What he means, of course, is the wonder of nature. But to members of the post-Lost generation, it’s nearly impossible to hear those words and not assume they’re mysteriously prophetic. There’s magic out there? I’ll bet there is! And I’ll bet that’s not necessarily a good thing, either…
Except his wife doesn’t think so. Tess Cole (Leslie Hope, Jack Bauer’s doomed wife from the first season of 24) informs her now-grown son Lincoln (Joe Anderson, from The Twilight Saga: Breaking Dawn) that Emmet Cole’s emergency beacon signal has just gone off. And a TV network has offered to foot the bill for an expensive full-scale expedition to South America to search for the missing explorer. Their two conditions? That Lincoln accompanies Tess on the journey, and that the entire trip be filmed nonstop, documentary-style. Despite believing his father is dead, and harboring deep-rooted resentments toward him, Lincoln agrees.
The search begins, as the expedition heads to the Amazon. Spooky events occur. Secrets are revealed. The beacon signal is tracked to an empty, submerged diving cage, where steel bars have been bent. “It looks like something…tried to get out,” observes one of the crew. Indeed, danger lurks. We get answers to some questions while invariably new ones are raised. I won’t spoil it. But I will say that much of it is very cool, very scary, and genuinely surprising.
At Comic Con last week, when the show ended and the house lights came on, the crowd erupted into noisy applause. The moderator, Monica Rizzo from People Magazine, declared The River to be “one of the best pilots’ she had ever seen.
A bit high praise, for my money. But make no mistake: it’s good. Very good. Full of suspense and real horror. As Lincoln Cole, Joe Anderson is terrific, playing a complex, conflicted character who finds himself at the center of a series of inexplicable events. Without a doubt, he’s the best part of the show. As Tess Cole, Leslie Hope is less compelling, though the character indeed has secrets of her own.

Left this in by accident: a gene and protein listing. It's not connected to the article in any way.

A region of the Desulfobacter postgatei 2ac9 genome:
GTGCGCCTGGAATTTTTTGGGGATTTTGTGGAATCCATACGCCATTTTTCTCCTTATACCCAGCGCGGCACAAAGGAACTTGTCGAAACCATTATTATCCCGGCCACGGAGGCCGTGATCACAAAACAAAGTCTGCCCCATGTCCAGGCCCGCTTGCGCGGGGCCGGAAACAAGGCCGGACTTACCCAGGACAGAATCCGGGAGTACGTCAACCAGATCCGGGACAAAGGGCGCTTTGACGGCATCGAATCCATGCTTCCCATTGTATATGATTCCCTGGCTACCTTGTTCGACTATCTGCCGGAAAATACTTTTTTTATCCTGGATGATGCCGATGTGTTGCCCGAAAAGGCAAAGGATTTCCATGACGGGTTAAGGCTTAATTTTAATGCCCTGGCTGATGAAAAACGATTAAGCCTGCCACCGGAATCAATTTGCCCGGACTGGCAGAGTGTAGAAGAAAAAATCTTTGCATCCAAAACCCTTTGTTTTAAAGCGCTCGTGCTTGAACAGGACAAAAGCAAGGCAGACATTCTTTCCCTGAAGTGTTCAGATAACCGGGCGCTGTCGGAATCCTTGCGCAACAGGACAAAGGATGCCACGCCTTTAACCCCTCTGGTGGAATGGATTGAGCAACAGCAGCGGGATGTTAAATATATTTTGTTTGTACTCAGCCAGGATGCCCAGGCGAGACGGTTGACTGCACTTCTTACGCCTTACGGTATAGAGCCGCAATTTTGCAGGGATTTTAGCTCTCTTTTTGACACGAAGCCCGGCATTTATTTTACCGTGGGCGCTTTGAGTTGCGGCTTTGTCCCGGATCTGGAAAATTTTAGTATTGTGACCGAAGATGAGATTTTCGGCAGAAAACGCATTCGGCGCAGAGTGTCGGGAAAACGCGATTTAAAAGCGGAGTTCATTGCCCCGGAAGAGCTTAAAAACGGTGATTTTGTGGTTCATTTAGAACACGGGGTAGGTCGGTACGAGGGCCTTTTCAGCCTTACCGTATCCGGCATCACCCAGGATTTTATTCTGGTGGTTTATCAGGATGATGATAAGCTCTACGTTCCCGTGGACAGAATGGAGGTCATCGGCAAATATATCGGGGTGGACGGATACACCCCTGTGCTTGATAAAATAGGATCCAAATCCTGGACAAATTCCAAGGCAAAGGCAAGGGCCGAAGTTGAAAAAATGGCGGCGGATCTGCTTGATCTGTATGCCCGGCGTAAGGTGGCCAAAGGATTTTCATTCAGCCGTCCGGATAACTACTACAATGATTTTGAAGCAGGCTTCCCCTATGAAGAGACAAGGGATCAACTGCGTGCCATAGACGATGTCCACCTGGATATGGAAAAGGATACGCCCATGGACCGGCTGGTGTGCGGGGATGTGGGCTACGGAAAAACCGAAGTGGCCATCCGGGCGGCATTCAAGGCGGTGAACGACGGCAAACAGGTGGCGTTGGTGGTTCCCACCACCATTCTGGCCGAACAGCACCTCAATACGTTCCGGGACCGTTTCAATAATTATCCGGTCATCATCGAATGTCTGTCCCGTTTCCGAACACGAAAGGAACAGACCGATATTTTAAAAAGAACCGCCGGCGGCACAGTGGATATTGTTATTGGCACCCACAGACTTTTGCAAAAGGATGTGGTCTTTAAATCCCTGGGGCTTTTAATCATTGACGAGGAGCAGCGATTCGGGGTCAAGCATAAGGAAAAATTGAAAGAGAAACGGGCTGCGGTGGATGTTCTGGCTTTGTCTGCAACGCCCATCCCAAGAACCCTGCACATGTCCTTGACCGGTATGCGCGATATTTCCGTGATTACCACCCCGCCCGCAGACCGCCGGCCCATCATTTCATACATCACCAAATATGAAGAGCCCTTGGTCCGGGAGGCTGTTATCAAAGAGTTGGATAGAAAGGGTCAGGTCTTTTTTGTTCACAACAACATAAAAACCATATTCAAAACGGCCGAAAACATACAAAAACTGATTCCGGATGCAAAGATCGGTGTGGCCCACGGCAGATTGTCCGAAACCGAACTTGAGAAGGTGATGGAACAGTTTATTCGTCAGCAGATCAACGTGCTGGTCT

First and foremost, the gimmick that everything you’re watching is something that was filmed by TV cameramen. It’s a conceit executive producer Oren Peli knows well, since he employed a similar trick in the Paranormal Activity movies. Here it quickly becomes distracting. At times it works well, providing a heightened sense of reality. But over the course of the entire episode the artifice becomes oft-putting.
Which is particularly annoying since it’s so unnecessary. The story and acting here are top-notch. Yet every time a pivotal dramatic scene occurs – usually two actors in a private, heated debate, with fully-formed sentences and multiple camera angles – the notion that all this represents real life skillfully captured on tape by lurking cameramen grows irksome.
Finally, I do wonder how this premise can possibly sustain itself over the course of an entire season, or beyond. It might’ve been better served as a high-profile miniseries.
ABC’s newest supernatural thriller The River is not the next Lost. But it is a spooky, grade-A pilot that’s well-worth checking out in January 2012. I score it !